This large house, situated in the prefecture of Kanagawa and designed by the multitalented Japanese architecture firm headed by Shigeru Ban, has much more to its architecture than what can be seen from the ground outside its walls. The building dwarfs most of its neighbors not because it’s a mansion of any sort (it’s not), but because much of its yard space is actually contained within the four walls. Formed from a unique water-droplet hole in the middle of the house, this yard is simple and sparse, populated by grass and a couple trees. All the living space of the dwelling is arranged around this grassy inner courtyard, with thin glass walls and brick stone flooring helping to bring a sense of the outdoors in. The entire home is minimal both outside and in, with plenty of open space and an absence of needless design frivolity. Though it’s a large residence, nothing about it suggests overindulgence; instead, it comes off as simple and clean.
The roof of the home curves in a strategic yet organic fashion, casting all the right shadows while also visually differentiating one room from the next.
At the corner opposite the home’s entrance, another break in the courtyard’s walls opens up onto a rear patio, giving residents access to a social fireplace and plenty of hosting space beyond.
Every communal room and outdoor gathering place of the house is directly accessible from the lawn, or through a series of connections within the protection of the building. Private rooms are hidden in the most steeply-curved parts of the roof itself.
Throughout the day, the home’s roof curves cast peaceful shadows across the enclosed lawn, making well-placed trees a central element at key times.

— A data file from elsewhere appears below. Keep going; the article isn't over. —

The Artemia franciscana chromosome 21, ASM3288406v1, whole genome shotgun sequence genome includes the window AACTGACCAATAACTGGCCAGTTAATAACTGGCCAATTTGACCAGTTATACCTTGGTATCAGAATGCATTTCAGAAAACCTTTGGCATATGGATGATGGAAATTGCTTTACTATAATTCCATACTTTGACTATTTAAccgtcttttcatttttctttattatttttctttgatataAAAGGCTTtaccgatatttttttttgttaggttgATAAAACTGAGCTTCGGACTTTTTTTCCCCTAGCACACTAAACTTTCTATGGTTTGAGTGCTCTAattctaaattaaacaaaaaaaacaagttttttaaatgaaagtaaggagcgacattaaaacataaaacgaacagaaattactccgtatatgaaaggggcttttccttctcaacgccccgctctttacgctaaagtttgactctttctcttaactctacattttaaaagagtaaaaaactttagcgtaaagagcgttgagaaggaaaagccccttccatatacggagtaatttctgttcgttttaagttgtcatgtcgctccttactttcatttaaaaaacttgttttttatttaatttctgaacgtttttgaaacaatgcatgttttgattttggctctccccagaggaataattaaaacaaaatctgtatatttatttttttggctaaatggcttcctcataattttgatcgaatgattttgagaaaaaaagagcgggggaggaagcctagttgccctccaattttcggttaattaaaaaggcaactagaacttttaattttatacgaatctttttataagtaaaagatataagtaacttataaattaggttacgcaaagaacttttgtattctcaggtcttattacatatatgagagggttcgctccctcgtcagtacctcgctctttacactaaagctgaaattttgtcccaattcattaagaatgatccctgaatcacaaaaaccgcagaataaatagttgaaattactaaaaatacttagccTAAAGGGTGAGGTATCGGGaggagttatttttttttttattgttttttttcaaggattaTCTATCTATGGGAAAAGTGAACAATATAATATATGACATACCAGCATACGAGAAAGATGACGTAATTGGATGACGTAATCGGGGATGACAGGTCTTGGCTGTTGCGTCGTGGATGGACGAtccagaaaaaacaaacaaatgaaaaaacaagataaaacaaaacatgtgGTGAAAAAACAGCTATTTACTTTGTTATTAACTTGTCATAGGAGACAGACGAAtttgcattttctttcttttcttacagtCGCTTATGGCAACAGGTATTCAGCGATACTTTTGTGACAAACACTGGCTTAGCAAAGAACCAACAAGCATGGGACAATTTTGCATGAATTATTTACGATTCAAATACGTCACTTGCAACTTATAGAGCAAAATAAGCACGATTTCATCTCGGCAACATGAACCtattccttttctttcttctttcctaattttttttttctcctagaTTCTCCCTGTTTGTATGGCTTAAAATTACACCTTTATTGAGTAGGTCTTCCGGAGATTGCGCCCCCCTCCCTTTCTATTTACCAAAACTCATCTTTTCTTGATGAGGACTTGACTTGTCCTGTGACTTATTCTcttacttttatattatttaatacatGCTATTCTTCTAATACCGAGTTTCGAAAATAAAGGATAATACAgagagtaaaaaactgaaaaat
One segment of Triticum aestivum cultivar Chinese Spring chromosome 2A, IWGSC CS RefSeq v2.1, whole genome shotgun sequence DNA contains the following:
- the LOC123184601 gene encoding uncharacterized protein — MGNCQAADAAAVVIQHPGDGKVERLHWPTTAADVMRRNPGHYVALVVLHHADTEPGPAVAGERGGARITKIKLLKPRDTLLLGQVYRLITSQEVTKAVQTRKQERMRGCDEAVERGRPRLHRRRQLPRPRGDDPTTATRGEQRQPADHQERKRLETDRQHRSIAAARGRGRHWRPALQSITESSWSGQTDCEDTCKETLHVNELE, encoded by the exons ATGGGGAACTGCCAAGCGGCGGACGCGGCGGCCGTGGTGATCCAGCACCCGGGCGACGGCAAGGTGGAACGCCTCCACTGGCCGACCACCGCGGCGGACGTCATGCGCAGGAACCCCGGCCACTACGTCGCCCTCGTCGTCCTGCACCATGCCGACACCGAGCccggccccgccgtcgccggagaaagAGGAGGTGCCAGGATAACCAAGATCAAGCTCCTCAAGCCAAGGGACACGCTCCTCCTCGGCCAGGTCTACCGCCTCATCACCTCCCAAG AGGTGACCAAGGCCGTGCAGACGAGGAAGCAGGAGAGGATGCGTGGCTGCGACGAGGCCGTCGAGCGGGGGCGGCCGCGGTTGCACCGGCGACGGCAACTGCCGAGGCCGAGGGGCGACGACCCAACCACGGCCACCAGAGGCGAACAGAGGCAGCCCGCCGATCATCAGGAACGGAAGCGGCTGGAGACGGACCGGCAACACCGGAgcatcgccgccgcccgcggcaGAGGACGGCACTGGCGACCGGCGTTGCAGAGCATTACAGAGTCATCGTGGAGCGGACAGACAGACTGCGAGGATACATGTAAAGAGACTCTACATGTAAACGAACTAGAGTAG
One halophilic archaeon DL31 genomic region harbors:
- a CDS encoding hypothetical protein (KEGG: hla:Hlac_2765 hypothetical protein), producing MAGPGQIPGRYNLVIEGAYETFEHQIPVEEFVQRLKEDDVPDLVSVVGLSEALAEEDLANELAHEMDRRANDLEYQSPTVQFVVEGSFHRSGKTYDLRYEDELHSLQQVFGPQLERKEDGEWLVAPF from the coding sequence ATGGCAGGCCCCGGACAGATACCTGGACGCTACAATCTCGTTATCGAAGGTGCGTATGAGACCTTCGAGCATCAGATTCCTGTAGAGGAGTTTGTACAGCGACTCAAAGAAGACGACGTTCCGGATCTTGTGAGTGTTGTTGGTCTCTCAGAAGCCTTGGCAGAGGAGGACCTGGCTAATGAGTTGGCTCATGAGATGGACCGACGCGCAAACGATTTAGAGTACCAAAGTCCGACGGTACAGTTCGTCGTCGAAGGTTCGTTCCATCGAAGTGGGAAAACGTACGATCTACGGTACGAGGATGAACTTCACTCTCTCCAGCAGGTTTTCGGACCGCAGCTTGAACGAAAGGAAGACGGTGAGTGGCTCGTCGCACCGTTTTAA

The very end of the teardrop forms a corner extending out to the overall square border of the residence, making it a natural place for the home’s entrance.
The largest rooms of the house are social spaces, with this expansive dining room taking up around a quarter of the interior edge of the teardrop.
The curve of the wall line and the flex of the roofline itself makes for a unique and nonuniform height and square footage in each room.
The reflections of the thin panels of glass that make up the courtyard walls only become apparent up close, keeping each ground-floor room of the house open in feel while protecting occupants from the elements.
The small upper-floor loft rooms of the home are situated under the taller portions of its roof. The limits of the roof design become apparent here as a space limitation, but they also make suitable bedroom spaces because of the intimate nature of a low ceiling.
Outside, the house looks just a squared-off as any other modern creation; nothing about its exterior design gives away any hint of the curving, organic forms found inside. Only from within or above can this be seen.